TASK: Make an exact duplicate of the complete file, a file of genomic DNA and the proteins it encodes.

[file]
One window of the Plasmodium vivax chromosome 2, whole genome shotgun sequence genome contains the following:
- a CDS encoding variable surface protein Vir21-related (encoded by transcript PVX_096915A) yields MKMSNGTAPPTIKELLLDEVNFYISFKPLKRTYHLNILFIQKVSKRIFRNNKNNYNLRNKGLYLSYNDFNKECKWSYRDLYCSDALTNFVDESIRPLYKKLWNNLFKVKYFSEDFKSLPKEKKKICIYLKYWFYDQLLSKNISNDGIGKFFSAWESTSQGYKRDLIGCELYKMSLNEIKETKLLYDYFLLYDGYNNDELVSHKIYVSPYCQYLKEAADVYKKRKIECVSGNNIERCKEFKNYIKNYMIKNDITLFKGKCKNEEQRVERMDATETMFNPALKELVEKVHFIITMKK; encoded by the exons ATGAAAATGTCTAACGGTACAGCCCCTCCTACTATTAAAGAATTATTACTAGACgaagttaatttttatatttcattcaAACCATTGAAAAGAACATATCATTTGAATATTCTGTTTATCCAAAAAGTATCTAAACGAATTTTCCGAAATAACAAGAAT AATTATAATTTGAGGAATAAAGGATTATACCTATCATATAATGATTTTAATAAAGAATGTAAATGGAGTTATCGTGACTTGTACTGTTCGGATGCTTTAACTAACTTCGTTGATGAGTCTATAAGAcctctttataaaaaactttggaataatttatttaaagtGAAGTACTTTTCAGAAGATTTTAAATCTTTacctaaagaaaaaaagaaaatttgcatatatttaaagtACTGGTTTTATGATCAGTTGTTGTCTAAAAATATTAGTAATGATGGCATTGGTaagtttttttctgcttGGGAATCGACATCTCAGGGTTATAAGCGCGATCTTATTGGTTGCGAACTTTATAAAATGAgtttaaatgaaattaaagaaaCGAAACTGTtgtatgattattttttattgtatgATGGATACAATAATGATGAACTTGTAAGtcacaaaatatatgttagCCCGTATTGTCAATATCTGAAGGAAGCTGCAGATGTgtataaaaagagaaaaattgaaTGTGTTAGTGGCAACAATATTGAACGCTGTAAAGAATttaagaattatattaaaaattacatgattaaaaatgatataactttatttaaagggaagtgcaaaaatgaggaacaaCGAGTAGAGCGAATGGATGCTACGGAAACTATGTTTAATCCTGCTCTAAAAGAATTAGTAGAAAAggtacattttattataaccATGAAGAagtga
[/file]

One window of the Plasmodium vivax chromosome 2, whole genome shotgun sequence genome contains the following:
- a CDS encoding variable surface protein Vir21-related (encoded by transcript PVX_096915A) yields MKMSNGTAPPTIKELLLDEVNFYISFKPLKRTYHLNILFIQKVSKRIFRNNKNNYNLRNKGLYLSYNDFNKECKWSYRDLYCSDALTNFVDESIRPLYKKLWNNLFKVKYFSEDFKSLPKEKKKICIYLKYWFYDQLLSKNISNDGIGKFFSAWESTSQGYKRDLIGCELYKMSLNEIKETKLLYDYFLLYDGYNNDELVSHKIYVSPYCQYLKEAADVYKKRKIECVSGNNIERCKEFKNYIKNYMIKNDITLFKGKCKNEEQRVERMDATETMFNPALKELVEKVHFIITMKK; encoded by the exons ATGAAAATGTCTAACGGTACAGCCCCTCCTACTATTAAAGAATTATTACTAGACgaagttaatttttatatttcattcaAACCATTGAAAAGAACATATCATTTGAATATTCTGTTTATCCAAAAAGTATCTAAACGAATTTTCCGAAATAACAAGAAT AATTATAATTTGAGGAATAAAGGATTATACCTATCATATAATGATTTTAATAAAGAATGTAAATGGAGTTATCGTGACTTGTACTGTTCGGATGCTTTAACTAACTTCGTTGATGAGTCTATAAGAcctctttataaaaaactttggaataatttatttaaagtGAAGTACTTTTCAGAAGATTTTAAATCTTTacctaaagaaaaaaagaaaatttgcatatatttaaagtACTGGTTTTATGATCAGTTGTTGTCTAAAAATATTAGTAATGATGGCATTGGTaagtttttttctgcttGGGAATCGACATCTCAGGGTTATAAGCGCGATCTTATTGGTTGCGAACTTTATAAAATGAgtttaaatgaaattaaagaaaCGAAACTGTtgtatgattattttttattgtatgATGGATACAATAATGATGAACTTGTAAGtcacaaaatatatgttagCCCGTATTGTCAATATCTGAAGGAAGCTGCAGATGTgtataaaaagagaaaaattgaaTGTGTTAGTGGCAACAATATTGAACGCTGTAAAGAATttaagaattatattaaaaattacatgattaaaaatgatataactttatttaaagggaagtgcaaaaatgaggaacaaCGAGTAGAGCGAATGGATGCTACGGAAACTATGTTTAATCCTGCTCTAAAAGAATTAGTAGAAAAggtacattttattataaccATGAAGAagtga